Film director and writer Hayao Miyazaki, who has been likened to the Spielberg of anime (sans the mediocre films), commands a great deal of respect in Japan. For one thing, he's toasted box office records. Titanic, the second highest grossing film in Japan, is bookended by Miyazaki's own Princess Mononoke and Spirited Away (the latter won the Oscar for Best Animated Feature last month.) But his films are also genuine works of art, rarely failing to achieve the highest artistic standard. Watching a Miyazaki film is like embarking on a journey through a fresh, magical world. You're never quite sure where you'll end up, and it doesn't matter, because you're enjoying yourself every step of the way.
So it's little wonder that fans get excited every time a Miyazaki film opens here, particularly when it's a film like Castle in the Sky, which has never been officially released in English. It's one of Miyazaki's finest achievements, but before last Tuesday the only way to see the film (that is, if you didn't understand Japanese or Chinese) was by trading copies of badly subtitled bootlegs over eBay, or getting a friend to translate the entire film for you. Neither option was particularly savoury.
Now, though, Disney has released a two-disc DVD set of Castle in the Sky (along with two-disc sets of Spirited Away and Kiki's Delivery Service) with an English dub by an all-star cast and the option of watching an official subtitled version. The disc also features a longer and hugely revamped musical score by composer Joe Hisaishi, who literally rewrote the soundtrack for the North American DVD release. Could life get any better?
Well, yes; I have issues with the dub, but more on that later. I should start that by saying that if you're a fan of anime or of movies at all, find some way to watch this film. There's just no way you should pass this up, even if it means stealing your friend's DVD player. If you're already familiar with the movie, the new release won't hurt.
One of the beauties of this film is that it defies simple categorization. I suppose you could call it an adventure within a fantasy, but even that wouldn't do it justice, as it also contains elements of mystery, science fiction, war, comedy, and drama. It is arguably also a children's film, since there is little in it that's unsuitable for younger audiences, and since both protagonists are children. And yet, for all its seemingly chaotic genre-mixing, it never once loses coherence. In fact, it's one of the most focused anime films I've seen; the pacing is as taut as a highwire.
The opener itself is a classic. A vast military airship, shaped like an enormous blimp, is seen drifting ominously through the clouds. A young girl (Sheeta), sits quietly at a window, apparently a prisoner. She wears a pendant about her neck. The ship is abruptly attacked by a pack of air pirates, flying on vessels that look like dragonflies, or scooters with gossamer wings. In the midst of the raid, Sheeta finds a way to escape, climbing out the window of the airship. The pirates, attempt to retrieve her, but she slips and falls, disappearing into the night sky.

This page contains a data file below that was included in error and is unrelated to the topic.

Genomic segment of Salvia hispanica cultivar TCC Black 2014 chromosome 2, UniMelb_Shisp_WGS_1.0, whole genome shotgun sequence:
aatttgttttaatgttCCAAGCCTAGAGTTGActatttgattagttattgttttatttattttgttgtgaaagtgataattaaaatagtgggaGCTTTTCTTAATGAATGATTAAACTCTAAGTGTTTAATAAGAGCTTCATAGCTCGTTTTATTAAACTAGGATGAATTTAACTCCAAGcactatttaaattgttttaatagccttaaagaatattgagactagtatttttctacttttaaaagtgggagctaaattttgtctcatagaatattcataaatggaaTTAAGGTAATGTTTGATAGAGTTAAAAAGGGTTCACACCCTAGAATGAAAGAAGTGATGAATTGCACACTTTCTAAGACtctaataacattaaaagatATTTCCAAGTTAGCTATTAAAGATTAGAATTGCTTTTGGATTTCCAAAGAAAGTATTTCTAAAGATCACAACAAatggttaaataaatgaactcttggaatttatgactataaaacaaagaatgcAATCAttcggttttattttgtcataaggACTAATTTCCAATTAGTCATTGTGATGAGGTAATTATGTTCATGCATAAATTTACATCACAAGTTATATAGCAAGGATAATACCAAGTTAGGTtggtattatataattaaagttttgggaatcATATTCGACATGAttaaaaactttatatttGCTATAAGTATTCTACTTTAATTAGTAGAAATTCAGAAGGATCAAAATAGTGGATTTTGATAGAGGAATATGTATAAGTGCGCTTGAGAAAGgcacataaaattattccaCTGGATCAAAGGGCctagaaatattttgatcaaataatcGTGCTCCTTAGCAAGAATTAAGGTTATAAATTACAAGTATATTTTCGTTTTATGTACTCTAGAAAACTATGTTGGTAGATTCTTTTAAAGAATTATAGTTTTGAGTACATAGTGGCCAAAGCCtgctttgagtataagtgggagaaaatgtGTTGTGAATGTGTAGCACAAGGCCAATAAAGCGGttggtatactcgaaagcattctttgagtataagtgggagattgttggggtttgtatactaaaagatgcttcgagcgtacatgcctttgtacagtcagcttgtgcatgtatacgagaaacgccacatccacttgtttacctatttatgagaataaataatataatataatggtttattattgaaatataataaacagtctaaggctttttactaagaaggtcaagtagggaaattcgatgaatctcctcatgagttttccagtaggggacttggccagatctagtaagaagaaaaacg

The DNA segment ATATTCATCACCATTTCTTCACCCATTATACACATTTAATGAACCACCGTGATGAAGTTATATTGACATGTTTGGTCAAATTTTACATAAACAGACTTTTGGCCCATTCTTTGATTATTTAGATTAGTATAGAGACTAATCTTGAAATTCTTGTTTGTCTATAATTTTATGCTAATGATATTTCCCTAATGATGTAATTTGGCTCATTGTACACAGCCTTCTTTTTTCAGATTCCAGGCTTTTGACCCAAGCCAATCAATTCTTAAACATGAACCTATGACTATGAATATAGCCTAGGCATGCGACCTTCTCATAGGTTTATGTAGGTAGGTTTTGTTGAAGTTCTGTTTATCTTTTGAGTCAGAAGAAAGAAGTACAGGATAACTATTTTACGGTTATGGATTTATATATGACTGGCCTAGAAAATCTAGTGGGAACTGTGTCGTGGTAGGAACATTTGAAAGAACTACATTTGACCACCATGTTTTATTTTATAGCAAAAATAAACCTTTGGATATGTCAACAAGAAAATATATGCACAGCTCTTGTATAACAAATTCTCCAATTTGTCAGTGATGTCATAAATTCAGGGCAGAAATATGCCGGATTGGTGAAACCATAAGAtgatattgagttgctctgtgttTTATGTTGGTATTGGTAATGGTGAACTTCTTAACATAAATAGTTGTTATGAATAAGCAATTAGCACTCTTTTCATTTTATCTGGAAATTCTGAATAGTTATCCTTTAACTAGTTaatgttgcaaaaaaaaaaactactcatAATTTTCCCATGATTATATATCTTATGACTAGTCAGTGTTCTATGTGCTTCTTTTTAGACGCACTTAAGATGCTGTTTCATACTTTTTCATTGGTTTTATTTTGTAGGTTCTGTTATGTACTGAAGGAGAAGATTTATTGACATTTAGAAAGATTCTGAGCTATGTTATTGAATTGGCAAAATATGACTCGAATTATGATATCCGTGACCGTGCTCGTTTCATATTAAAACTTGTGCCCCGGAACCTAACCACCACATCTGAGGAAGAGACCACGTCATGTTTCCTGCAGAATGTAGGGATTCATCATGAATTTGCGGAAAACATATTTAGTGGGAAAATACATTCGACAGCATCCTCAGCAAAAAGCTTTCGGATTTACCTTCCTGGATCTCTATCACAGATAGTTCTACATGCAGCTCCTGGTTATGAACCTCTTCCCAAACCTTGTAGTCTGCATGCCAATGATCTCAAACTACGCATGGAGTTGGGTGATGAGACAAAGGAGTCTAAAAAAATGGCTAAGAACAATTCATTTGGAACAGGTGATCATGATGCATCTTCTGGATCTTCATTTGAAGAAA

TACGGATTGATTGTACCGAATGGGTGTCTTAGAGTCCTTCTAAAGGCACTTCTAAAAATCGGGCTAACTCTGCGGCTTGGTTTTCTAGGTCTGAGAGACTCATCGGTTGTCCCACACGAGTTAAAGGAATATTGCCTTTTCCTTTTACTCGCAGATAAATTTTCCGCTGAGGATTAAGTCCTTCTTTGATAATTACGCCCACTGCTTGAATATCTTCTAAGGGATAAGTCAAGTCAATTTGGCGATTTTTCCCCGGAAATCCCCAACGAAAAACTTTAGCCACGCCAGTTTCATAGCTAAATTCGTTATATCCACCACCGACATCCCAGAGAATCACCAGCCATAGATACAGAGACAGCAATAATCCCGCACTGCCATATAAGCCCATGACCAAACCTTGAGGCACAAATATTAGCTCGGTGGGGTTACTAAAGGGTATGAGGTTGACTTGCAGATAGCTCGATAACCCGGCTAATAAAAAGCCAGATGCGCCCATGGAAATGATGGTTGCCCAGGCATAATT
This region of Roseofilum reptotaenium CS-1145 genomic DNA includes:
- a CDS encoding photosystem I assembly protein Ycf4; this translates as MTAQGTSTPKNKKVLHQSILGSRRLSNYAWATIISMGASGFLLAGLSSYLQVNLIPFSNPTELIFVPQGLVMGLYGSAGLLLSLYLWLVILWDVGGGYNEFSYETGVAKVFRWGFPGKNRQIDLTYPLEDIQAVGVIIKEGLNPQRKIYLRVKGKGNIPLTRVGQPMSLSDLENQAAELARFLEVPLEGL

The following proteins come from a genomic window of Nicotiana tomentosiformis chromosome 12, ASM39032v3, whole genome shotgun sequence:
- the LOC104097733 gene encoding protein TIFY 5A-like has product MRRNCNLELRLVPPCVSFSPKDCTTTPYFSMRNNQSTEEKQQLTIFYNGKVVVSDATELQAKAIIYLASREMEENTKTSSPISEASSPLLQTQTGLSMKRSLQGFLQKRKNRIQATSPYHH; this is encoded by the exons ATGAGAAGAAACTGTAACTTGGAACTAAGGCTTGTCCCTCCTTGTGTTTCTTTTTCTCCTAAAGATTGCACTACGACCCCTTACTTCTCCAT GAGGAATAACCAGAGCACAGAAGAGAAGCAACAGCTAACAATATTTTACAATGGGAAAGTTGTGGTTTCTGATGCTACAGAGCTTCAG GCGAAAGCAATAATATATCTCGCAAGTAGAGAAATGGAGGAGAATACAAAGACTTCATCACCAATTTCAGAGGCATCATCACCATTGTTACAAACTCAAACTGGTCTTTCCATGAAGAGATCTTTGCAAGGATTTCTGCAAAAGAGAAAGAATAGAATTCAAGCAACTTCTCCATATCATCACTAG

In what must one of the most goosebump-inducing opening title sequences of all time, we are treated to a montage of a different world, a world of flying cities and gardens, followed by a shot of Sheeta falling through the clouds to her apparent doom.
Back on Earth, we are introduced to Pazu, a young boy who leads a simple life working as an assistant in a mining facility. One night he sees he sees a girl floating toward the ground from the heavens, unconscious. (His reaction to this rather otherworldly sight is one of Miyazaki's many subtle drops of humour.) He takes her in. The next morning they become quick friends. He tells her about his father, and his father's search for the legendary "castle in the sky," called Laputa. The name seems to stir some memory in Sheeta, but before they have a chance to talk more, pirates are pulling up to their driveway, and Sheeta, terrified, disguises herself as a boy and escapes with Pazu.
And so the chase begins. It isn't long until the two children find themselves pursued not only by pirates, but by military forces and Muska, a sinister secret agent with a hidden agenda. At the centre of it all is Sheeta's pendant. What is its significance? What do the others want with it? And how does Laputa fit into the picture?